String of overdoses in Chesterfield raises alarm on opioid crisis

Published: Aug. 22, 2022 at 6:43 PM EDT
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CHESTERFIELD COUNTY, Va. (WWBT) - A concerning pattern of overdoses in Chesterfield County is now raising the alarm on the opioid crisis locally.

August has been a deadly one for the area, with 19 total overdoses over the last three weeks, four of which were fatal.

On Saturday night, three people in North Chesterfield were hospitalized for suspected overdoses.

Police said there is no update on the victims’ conditions. It is also still unclear what drugs they took. All three are expected to survive.

It’s a situation that could have easily ended in tragedy and death.

“The disease is getting stronger, and the death is coming at warp speed,” president of the McShin Foundation John Shinholser said.

The Chesterfield incident comes after four heroin overdoses, and one death were reported within 24 hours less than a week ago.

“There’s always going to be bad batches. Once you’re addicted, you’re going to want that bad batch,” Shinholser said.

Health officials and recovery specialists say the opioid crisis in Virginia is only getting worse.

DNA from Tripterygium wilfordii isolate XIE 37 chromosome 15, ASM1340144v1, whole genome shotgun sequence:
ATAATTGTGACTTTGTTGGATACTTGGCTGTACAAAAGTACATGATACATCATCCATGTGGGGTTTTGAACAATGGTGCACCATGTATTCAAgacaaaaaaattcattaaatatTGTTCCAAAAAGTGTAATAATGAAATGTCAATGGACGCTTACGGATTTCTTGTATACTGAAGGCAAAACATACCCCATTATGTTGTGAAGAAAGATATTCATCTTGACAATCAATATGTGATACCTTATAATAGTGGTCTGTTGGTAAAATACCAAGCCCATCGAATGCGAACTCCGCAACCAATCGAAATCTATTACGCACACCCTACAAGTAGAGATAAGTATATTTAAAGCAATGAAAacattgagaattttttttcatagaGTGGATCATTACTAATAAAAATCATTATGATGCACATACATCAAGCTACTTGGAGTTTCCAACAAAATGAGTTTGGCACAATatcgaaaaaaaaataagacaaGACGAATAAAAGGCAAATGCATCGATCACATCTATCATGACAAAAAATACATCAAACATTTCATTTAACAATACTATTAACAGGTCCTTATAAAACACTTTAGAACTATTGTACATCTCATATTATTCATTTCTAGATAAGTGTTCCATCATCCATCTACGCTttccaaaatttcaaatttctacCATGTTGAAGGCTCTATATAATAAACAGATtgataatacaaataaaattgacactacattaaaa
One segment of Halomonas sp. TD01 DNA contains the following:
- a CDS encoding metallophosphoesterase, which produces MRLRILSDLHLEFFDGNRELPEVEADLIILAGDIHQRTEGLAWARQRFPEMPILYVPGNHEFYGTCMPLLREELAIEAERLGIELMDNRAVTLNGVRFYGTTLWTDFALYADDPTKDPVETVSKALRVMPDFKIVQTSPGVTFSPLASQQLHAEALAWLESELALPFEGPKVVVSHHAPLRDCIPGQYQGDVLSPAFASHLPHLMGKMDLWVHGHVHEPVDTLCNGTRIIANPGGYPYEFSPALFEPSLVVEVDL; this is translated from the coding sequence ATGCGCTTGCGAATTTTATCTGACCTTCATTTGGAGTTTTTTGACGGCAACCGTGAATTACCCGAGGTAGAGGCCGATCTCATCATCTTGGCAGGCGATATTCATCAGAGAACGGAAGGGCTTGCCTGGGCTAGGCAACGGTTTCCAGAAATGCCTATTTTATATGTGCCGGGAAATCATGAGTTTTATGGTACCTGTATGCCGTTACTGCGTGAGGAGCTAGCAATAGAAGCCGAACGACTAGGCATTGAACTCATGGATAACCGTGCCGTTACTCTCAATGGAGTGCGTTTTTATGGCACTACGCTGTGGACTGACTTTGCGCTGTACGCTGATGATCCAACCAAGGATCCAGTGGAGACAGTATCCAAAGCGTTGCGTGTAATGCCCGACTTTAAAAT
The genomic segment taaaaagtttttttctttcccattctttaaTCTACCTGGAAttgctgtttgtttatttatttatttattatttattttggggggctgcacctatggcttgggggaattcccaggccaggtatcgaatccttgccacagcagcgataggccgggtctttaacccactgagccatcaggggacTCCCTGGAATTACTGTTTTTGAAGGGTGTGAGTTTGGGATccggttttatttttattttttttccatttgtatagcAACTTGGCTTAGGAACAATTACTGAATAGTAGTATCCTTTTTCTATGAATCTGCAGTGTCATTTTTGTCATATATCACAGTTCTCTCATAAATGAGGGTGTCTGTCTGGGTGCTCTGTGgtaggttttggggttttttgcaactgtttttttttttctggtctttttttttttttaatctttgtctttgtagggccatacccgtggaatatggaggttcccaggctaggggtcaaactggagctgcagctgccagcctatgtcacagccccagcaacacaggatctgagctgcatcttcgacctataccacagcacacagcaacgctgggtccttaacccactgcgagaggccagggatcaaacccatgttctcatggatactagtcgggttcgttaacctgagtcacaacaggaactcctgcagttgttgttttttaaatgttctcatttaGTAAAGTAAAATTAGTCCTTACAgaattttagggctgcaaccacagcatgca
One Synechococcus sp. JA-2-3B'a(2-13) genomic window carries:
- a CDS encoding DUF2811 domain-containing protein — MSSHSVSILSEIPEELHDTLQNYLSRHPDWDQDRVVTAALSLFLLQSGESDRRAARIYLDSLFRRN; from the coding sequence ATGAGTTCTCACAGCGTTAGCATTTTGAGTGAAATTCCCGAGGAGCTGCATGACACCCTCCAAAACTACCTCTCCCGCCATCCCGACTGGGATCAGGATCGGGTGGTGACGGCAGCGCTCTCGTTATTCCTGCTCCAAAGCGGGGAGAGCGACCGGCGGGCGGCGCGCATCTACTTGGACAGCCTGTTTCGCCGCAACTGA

“I think a lot of our public safety departments and a lot of our first responders are just frustrated. They do this over and over and over, and they’re not seeing a different result,” Shinholser said.

According to data from the Virginia Department of Health, emergency department visits for unintentional opioid overdoses have been on the rise for more than the past six years.

“Every time one of these kids dies, you have got to remember they’ve got loved ones, they’ve got families,” Shinholser said. They were somebody’s baby one time. We just are just not in touch with that. This is just another opportunity to do more than just reflect and discuss and talk...now’s the time to seriously get into action.”

Shinholser says political leaders are not invested the way they should be in prevention and long-term solutions.

“They’re stuck on systems that are antiquated and not as effective,” he said. “We know the best systems out here, and we still aren’t using them.”

If you have it on hand, you can administer Narcan to reverse the effects of an overdose, or you can call 911.

You can also get free Narcan and training from the Chesterfield Community Services Board.